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[Solved]: What Do Logical Operators In a Grammar Mean?

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Problem Detail: 

Is there a way to figure out what the following CFG accepts?

$\qquad\begin{align} S &\to S \vee T \mid T \\ T &\to T \wedge F \mid F \\ F &\to p \mid\; \thicksim p \end{align}$

I'm confused by the boolean algebra symbols. I know the first is S or T, the second is T and F and the third is not p but I'm not sure how they affect the grammar itself.

Asked By : navlag

Answered By : vonbrand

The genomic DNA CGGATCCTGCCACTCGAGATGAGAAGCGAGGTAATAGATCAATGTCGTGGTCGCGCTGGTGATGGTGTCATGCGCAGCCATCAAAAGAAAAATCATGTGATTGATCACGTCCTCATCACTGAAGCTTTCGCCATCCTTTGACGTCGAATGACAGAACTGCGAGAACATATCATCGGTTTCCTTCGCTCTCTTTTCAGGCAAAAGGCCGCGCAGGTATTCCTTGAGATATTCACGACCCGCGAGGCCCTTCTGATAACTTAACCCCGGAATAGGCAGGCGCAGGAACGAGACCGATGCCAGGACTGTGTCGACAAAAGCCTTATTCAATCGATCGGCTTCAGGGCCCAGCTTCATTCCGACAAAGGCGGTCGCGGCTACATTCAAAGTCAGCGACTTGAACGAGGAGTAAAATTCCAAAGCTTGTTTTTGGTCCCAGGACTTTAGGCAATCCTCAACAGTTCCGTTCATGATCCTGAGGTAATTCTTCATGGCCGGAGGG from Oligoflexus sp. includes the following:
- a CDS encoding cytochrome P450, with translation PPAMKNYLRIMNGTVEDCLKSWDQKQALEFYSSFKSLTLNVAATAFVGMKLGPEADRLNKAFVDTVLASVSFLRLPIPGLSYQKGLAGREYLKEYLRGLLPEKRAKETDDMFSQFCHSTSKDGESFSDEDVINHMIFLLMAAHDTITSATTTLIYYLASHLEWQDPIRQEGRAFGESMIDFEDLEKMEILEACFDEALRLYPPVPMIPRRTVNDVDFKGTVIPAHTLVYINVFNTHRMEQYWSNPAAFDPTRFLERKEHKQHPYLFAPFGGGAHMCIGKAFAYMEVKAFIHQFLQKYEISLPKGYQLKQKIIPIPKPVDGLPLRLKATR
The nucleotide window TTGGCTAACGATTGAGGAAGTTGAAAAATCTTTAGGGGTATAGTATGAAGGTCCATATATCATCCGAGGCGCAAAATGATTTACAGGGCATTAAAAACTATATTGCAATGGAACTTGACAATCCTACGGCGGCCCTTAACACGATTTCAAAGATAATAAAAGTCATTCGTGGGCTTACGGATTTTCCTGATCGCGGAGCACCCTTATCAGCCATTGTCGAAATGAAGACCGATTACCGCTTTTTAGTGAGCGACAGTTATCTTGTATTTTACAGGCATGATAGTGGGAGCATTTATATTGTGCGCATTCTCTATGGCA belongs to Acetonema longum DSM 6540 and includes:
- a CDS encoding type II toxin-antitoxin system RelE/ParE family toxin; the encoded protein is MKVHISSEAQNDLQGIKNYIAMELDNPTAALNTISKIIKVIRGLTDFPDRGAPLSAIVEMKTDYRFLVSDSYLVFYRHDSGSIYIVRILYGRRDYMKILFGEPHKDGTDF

A grammar generates a language, it doesn't accept it. Automata accept languages.

The whole point of gramars is that they are easily able to generate quite complex languages. Even regular languages (accepted by finite automata or denoted by regular expressions) can be very hard to describe in simple terms.

In this case, the grammar generates (a subset of) logical formulas, with connectives and ($\wedge$), or ($\vee$), and not ($\thicksim$).

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Question Source : http://cs.stackexchange.com/questions/21539

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